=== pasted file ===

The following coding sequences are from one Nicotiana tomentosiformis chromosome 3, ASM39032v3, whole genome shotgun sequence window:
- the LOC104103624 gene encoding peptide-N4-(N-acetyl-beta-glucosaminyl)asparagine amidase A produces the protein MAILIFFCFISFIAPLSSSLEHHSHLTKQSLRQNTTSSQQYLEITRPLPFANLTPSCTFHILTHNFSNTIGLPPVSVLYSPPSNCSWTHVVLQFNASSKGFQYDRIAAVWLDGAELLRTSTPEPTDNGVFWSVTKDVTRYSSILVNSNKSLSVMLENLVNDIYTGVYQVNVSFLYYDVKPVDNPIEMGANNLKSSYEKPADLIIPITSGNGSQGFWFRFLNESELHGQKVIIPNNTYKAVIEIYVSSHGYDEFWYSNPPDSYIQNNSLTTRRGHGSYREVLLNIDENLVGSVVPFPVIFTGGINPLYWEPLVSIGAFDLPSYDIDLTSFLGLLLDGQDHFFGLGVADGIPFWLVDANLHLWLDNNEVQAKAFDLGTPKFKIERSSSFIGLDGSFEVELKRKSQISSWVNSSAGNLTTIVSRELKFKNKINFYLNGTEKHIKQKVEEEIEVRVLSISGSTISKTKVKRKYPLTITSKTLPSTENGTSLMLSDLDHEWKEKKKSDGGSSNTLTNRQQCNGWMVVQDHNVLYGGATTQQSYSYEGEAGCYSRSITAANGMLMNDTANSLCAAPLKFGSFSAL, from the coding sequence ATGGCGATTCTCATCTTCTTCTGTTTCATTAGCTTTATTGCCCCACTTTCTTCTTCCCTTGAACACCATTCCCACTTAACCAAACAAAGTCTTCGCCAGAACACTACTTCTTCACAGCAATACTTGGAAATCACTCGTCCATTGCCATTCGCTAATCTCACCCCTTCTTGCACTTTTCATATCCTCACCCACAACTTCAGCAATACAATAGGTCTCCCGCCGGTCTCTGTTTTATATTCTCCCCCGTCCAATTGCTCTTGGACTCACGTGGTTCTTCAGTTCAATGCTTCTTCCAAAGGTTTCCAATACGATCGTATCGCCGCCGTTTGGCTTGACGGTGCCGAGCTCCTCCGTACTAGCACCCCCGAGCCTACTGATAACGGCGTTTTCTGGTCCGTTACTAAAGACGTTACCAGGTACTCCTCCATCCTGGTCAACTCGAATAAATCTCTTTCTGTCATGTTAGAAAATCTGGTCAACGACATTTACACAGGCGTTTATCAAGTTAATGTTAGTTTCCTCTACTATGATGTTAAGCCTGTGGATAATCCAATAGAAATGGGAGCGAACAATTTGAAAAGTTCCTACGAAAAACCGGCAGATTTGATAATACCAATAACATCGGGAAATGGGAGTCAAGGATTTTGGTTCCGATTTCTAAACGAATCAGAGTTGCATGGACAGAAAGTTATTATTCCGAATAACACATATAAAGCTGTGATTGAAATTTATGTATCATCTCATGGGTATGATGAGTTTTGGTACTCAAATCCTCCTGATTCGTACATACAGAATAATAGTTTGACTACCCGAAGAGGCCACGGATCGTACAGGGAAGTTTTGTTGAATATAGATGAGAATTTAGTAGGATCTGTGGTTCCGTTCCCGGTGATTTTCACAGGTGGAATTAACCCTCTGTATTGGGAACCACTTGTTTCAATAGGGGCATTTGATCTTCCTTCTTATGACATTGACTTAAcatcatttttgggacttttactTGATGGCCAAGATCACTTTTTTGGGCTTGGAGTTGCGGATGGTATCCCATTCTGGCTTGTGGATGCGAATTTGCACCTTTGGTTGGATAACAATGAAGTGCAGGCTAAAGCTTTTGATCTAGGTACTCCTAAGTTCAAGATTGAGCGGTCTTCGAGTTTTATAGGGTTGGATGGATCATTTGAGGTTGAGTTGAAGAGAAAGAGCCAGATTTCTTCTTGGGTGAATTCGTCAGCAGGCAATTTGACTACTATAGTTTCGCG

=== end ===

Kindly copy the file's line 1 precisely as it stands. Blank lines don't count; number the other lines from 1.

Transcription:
The following coding sequences are from one Nicotiana tomentosiformis chromosome 3, ASM39032v3, whole genome shotgun sequence window: